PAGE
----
Britain’s hopes of an advantageous free trade agreement with the EU could be dashed if it attempts to use Brexit as an opportunity to abandon the “European model” and transform itself into a low-tax, low-regulation economy, Brussels’ chief negotiator has warned.
British Prime Minister Theresa May will meet the European Parliament’s leadership on November 24, according to senior Parliament officials in Strasbourg. They said May will address the Conference of Presidents, the president of Parliament and the chairs of the political groups, not all MEPs.
”Malta must show to Europe and the world that its rules and regulations are healthy and robust,” European Commission first vice-president Frans Timmermans said. “If problems of a more general or systemic nature are brought to light, they must also be addressed, regardless of the consequences.”
European Parliament's Brexit coordinator has said he got a shock on his recent visit to Belfast when he saw the city's peace walls. Guy Verhofstadt described Northern Ireland as having a frozen conflict, and said the Good Friday Agreement must not be damaged by Brexit.
European Parliament’s lead Brexit negotiator Guy Verhofstadt has rejected Theresa May’s offer on citizens’ rights, claiming it was casting a “dark cloud” over people’s status. In a joint article with a cross-party group of senior MEPs, Mr Verhofstadt said the Prime Minister’s plan was a “damp squib” which carried a risk of creating “second-class citizenship”.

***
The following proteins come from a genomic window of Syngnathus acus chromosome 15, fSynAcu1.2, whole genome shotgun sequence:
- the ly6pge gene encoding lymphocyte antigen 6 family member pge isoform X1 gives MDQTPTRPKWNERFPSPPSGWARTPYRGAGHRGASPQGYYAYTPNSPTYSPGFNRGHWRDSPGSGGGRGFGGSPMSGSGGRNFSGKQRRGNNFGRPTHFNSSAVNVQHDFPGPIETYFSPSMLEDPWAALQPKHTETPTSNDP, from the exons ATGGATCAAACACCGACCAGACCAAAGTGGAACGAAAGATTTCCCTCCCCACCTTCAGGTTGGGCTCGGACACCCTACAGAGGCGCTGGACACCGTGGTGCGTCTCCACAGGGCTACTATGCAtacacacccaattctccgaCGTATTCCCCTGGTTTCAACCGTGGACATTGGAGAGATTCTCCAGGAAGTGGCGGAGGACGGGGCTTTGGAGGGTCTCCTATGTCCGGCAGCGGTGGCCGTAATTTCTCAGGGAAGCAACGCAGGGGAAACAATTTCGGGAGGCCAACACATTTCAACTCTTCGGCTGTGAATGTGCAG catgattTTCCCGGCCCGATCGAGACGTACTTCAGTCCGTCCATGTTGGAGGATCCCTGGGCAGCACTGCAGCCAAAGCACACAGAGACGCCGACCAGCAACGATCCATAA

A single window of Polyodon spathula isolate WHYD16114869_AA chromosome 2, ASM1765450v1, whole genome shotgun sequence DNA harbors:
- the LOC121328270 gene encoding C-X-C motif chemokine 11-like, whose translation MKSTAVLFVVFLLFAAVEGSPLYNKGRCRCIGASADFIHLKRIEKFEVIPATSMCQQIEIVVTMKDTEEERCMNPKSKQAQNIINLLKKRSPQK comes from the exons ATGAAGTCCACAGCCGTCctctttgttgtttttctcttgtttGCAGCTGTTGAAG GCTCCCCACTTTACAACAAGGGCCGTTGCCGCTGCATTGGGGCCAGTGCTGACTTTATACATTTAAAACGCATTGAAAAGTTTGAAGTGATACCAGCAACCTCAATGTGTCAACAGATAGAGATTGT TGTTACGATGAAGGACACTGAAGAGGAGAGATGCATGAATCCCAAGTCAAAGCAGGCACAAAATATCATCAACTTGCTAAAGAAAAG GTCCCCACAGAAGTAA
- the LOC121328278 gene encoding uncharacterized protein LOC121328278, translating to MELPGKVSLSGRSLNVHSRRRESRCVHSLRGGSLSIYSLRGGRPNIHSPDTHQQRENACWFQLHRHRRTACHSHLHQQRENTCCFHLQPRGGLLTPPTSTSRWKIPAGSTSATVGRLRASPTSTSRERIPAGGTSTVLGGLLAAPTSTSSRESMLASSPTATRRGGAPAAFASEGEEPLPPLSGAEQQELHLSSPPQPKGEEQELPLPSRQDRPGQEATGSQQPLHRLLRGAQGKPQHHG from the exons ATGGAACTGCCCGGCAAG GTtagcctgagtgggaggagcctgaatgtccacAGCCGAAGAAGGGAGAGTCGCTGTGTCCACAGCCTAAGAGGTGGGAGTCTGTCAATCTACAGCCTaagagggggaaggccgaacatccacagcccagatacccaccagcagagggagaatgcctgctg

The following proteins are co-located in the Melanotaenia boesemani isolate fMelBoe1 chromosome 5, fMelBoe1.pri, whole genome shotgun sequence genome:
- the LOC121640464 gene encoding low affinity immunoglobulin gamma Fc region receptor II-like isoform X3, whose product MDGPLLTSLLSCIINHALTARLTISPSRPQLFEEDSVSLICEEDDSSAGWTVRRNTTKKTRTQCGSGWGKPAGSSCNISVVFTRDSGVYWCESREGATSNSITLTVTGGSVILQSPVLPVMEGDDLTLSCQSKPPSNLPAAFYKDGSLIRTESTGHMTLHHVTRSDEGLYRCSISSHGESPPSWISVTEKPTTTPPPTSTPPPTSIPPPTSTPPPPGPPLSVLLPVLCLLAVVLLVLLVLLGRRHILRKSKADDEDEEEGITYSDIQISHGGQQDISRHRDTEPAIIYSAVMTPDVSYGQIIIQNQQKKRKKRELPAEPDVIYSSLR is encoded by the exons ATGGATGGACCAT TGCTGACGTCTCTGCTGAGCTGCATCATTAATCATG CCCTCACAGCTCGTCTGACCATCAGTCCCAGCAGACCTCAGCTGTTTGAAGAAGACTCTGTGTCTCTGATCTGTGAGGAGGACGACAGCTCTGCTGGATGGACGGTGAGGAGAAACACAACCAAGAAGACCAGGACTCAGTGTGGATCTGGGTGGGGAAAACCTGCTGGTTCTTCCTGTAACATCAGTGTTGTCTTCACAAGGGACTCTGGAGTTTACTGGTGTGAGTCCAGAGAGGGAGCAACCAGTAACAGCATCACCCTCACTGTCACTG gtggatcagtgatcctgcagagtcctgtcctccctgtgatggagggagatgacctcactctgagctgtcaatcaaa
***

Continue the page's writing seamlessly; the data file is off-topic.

The European Parliament could seek to block talks on a UK-EU trade deal unless guarantees are put in place for the rights of citizens, the MEP in charge of the process has indicated. Guy Verhofstadt, the parliament’s chief Brexit negotiator, said MEPs would have to decide whether sufficient progress had been made on issues including EU citizens’ rights in the UK and those of British expatriates on the continent before talks on Britain’s future relationship with Brussels could proceed.
Gibraltar is preparing for a hard Brexit but expects new opportunities for its financial services sector despite the challenges ahead, Finance Centre Director James Tipping told a European Parliament committee in Brussels. Mr Tipping told the parliament’s Committee of Inquiry into Money Laundering, Tax Avoidance and Tax Evasion that Gibraltar’s finance centre was “small by European standards” but crucial to Gibraltar’s economy.
British citizens should be able to choose to keep various benefits of EU membership including the freedom of movement after Brexit, the European Parliament’s chief negotiator has said. Guy Verhofstadt said he hoped to convince European leaders to allow Britons to keep certain rights if they apply for them on an individual basis.
The European Commission has refused to discuss the size of the “exit bill” to be handed to the UK when it withdraws from the EU, amid reports the demand has been fixed at around £48 billion.
The president of the European Parliament Martin Schulz said in Buenos Aires that if finally a trade and cooperation agreement is reached between the European Union and Mercosur the United Kingdom will not benefit as a consequence of Brexit.